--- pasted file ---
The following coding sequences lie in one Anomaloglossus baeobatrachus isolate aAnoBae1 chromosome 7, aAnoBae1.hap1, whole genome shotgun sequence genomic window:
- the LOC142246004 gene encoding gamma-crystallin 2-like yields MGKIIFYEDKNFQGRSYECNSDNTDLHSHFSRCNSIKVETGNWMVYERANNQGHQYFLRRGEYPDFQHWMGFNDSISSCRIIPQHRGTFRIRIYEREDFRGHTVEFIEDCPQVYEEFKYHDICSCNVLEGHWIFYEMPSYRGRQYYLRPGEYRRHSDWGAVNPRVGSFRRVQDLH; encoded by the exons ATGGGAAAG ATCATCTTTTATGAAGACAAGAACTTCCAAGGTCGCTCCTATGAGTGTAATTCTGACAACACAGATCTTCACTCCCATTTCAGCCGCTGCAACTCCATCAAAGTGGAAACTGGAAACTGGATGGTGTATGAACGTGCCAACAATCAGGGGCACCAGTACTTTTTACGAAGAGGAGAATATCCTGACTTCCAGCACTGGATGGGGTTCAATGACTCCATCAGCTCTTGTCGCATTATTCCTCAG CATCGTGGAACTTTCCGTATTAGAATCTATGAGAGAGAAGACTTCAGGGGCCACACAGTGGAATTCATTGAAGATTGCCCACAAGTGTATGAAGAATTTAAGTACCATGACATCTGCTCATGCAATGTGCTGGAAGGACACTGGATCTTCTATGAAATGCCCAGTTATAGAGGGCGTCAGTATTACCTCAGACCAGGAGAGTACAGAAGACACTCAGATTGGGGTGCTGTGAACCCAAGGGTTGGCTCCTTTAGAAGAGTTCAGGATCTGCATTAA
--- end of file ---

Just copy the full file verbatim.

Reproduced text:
The following coding sequences lie in one Anomaloglossus baeobatrachus isolate aAnoBae1 chromosome 7, aAnoBae1.hap1, whole genome shotgun sequence genomic window:
- the LOC142246004 gene encoding gamma-crystallin 2-like yields MGKIIFYEDKNFQGRSYECNSDNTDLHSHFSRCNSIKVETGNWMVYERANNQGHQYFLRRGEYPDFQHWMGFNDSISSCRIIPQHRGTFRIRIYEREDFRGHTVEFIEDCPQVYEEFKYHDICSCNVLEGHWIFYEMPSYRGRQYYLRPGEYRRHSDWGAVNPRVGSFRRVQDLH; encoded by the exons ATGGGAAAG ATCATCTTTTATGAAGACAAGAACTTCCAAGGTCGCTCCTATGAGTGTAATTCTGACAACACAGATCTTCACTCCCATTTCAGCCGCTGCAACTCCATCAAAGTGGAAACTGGAAACTGGATGGTGTATGAACGTGCCAACAATCAGGGGCACCAGTACTTTTTACGAAGAGGAGAATATCCTGACTTCCAGCACTGGATGGGGTTCAATGACTCCATCAGCTCTTGTCGCATTATTCCTCAG CATCGTGGAACTTTCCGTATTAGAATCTATGAGAGAGAAGACTTCAGGGGCCACACAGTGGAATTCATTGAAGATTGCCCACAAGTGTATGAAGAATTTAAGTACCATGACATCTGCTCATGCAATGTGCTGGAAGGACACTGGATCTTCTATGAAATGCCCAGTTATAGAGGGCGTCAGTATTACCTCAGACCAGGAGAGTACAGAAGACACTCAGATTGGGGTGCTGTGAACCCAAGGGTTGGCTCCTTTAGAAGAGTTCAGGATCTGCATTAA